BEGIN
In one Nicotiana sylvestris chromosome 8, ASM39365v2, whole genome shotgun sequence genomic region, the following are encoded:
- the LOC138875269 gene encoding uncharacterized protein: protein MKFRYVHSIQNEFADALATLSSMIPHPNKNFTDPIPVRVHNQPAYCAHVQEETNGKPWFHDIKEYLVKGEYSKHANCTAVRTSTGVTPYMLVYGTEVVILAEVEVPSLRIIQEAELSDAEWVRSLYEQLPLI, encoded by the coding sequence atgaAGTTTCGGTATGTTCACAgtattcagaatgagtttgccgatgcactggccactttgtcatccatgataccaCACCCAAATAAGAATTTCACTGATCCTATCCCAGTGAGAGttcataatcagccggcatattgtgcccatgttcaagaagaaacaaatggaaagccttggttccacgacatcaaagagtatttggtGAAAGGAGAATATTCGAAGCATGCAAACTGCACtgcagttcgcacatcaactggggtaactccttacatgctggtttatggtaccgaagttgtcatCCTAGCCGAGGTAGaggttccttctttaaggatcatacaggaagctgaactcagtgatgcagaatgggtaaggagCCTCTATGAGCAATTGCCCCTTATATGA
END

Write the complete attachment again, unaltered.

In one Nicotiana sylvestris chromosome 8, ASM39365v2, whole genome shotgun sequence genomic region, the following are encoded:
- the LOC138875269 gene encoding uncharacterized protein: protein MKFRYVHSIQNEFADALATLSSMIPHPNKNFTDPIPVRVHNQPAYCAHVQEETNGKPWFHDIKEYLVKGEYSKHANCTAVRTSTGVTPYMLVYGTEVVILAEVEVPSLRIIQEAELSDAEWVRSLYEQLPLI, encoded by the coding sequence atgaAGTTTCGGTATGTTCACAgtattcagaatgagtttgccgatgcactggccactttgtcatccatgataccaCACCCAAATAAGAATTTCACTGATCCTATCCCAGTGAGAGttcataatcagccggcatattgtgcccatgttcaagaagaaacaaatggaaagccttggttccacgacatcaaagagtatttggtGAAAGGAGAATATTCGAAGCATGCAAACTGCACtgcagttcgcacatcaactggggtaactccttacatgctggtttatggtaccgaagttgtcatCCTAGCCGAGGTAGaggttccttctttaaggatcatacaggaagctgaactcagtgatgcagaatgggtaaggagCCTCTATGAGCAATTGCCCCTTATATGA